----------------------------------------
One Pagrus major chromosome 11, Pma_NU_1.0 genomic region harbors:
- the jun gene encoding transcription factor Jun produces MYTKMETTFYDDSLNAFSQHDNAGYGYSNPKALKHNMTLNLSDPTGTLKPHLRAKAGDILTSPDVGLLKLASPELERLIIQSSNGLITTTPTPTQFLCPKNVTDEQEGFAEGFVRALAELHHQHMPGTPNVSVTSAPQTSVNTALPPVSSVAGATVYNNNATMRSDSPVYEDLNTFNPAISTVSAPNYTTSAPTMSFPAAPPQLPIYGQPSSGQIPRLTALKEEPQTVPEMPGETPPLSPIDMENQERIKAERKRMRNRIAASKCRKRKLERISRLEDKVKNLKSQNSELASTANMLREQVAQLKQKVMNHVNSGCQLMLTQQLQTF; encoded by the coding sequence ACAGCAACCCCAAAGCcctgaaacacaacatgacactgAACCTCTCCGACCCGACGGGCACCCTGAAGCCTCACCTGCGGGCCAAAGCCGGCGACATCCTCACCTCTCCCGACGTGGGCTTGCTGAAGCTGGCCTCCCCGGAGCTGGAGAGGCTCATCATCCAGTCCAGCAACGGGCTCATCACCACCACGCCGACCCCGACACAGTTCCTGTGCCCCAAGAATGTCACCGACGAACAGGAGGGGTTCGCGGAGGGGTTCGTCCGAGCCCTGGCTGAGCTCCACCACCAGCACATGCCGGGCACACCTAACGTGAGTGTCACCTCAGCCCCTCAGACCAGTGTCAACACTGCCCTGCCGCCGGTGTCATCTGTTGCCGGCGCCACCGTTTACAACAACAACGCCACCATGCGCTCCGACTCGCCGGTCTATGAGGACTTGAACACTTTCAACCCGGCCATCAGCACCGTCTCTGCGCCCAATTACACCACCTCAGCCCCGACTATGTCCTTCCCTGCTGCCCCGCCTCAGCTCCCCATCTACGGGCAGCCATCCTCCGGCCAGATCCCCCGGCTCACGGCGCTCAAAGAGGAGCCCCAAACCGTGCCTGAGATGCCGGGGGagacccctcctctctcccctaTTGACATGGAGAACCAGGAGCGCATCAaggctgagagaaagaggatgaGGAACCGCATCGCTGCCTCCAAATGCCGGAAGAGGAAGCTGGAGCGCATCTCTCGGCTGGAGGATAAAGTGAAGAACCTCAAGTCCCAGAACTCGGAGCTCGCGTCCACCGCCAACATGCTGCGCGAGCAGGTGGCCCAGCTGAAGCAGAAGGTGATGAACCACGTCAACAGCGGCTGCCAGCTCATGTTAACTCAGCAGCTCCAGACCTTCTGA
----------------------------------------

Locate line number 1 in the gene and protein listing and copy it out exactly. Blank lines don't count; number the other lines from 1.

One Pagrus major chromosome 11, Pma_NU_1.0 genomic region harbors: